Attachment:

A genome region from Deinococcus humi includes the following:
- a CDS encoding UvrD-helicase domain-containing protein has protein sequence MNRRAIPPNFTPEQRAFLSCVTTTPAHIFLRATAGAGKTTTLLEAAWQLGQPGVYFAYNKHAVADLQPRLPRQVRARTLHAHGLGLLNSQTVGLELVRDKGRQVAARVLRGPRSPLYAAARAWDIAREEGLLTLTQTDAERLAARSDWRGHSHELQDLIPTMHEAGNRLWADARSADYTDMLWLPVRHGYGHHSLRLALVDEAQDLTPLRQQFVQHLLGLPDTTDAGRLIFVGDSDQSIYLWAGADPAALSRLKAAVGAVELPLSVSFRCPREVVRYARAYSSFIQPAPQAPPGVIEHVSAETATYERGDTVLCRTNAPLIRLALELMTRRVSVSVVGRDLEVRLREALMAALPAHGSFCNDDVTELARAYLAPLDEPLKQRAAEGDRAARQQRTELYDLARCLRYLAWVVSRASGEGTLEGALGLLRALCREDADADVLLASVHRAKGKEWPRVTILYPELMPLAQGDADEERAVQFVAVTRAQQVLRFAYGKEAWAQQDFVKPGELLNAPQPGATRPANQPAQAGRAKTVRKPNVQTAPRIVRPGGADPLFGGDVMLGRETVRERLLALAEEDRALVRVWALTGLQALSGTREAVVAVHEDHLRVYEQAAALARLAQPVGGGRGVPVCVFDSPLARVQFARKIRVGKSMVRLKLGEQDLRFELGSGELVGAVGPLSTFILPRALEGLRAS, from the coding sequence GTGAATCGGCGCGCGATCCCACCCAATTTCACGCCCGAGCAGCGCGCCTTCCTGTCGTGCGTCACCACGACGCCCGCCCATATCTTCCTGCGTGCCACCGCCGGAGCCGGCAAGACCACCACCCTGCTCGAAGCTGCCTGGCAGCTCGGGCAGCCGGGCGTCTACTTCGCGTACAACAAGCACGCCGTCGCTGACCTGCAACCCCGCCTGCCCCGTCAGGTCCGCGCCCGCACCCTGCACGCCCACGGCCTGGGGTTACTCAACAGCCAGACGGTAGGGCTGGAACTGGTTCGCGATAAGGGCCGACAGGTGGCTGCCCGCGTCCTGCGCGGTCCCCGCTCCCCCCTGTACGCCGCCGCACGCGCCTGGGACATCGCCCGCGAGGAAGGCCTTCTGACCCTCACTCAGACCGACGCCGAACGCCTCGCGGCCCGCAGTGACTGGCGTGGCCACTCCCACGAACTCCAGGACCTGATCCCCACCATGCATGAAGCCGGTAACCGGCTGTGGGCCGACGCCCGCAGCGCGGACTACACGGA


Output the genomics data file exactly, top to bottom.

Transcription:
A genome region from Deinococcus humi includes the following:
- a CDS encoding UvrD-helicase domain-containing protein has protein sequence MNRRAIPPNFTPEQRAFLSCVTTTPAHIFLRATAGAGKTTTLLEAAWQLGQPGVYFAYNKHAVADLQPRLPRQVRARTLHAHGLGLLNSQTVGLELVRDKGRQVAARVLRGPRSPLYAAARAWDIAREEGLLTLTQTDAERLAARSDWRGHSHELQDLIPTMHEAGNRLWADARSADYTDMLWLPVRHGYGHHSLRLALVDEAQDLTPLRQQFVQHLLGLPDTTDAGRLIFVGDSDQSIYLWAGADPAALSRLKAAVGAVELPLSVSFRCPREVVRYARAYSSFIQPAPQAPPGVIEHVSAETATYERGDTVLCRTNAPLIRLALELMTRRVSVSVVGRDLEVRLREALMAALPAHGSFCNDDVTELARAYLAPLDEPLKQRAAEGDRAARQQRTELYDLARCLRYLAWVVSRASGEGTLEGALGLLRALCREDADADVLLASVHRAKGKEWPRVTILYPELMPLAQGDADEERAVQFVAVTRAQQVLRFAYGKEAWAQQDFVKPGELLNAPQPGATRPANQPAQAGRAKTVRKPNVQTAPRIVRPGGADPLFGGDVMLGRETVRERLLALAEEDRALVRVWALTGLQALSGTREAVVAVHEDHLRVYEQAAALARLAQPVGGGRGVPVCVFDSPLARVQFARKIRVGKSMVRLKLGEQDLRFELGSGELVGAVGPLSTFILPRALEGLRAS, from the coding sequence GTGAATCGGCGCGCGATCCCACCCAATTTCACGCCCGAGCAGCGCGCCTTCCTGTCGTGCGTCACCACGACGCCCGCCCATATCTTCCTGCGTGCCACCGCCGGAGCCGGCAAGACCACCACCCTGCTCGAAGCTGCCTGGCAGCTCGGGCAGCCGGGCGTCTACTTCGCGTACAACAAGCACGCCGTCGCTGACCTGCAACCCCGCCTGCCCCGTCAGGTCCGCGCCCGCACCCTGCACGCCCACGGCCTGGGGTTACTCAACAGCCAGACGGTAGGGCTGGAACTGGTTCGCGATAAGGGCCGACAGGTGGCTGCCCGCGTCCTGCGCGGTCCCCGCTCCCCCCTGTACGCCGCCGCACGCGCCTGGGACATCGCCCGCGAGGAAGGCCTTCTGACCCTCACTCAGACCGACGCCGAACGCCTCGCGGCCCGCAGTGACTGGCGTGGCCACTCCCACGAACTCCAGGACCTGATCCCCACCATGCATGAAGCCGGTAACCGGCTGTGGGCCGACGCCCGCAGCGCGGACTACACGGA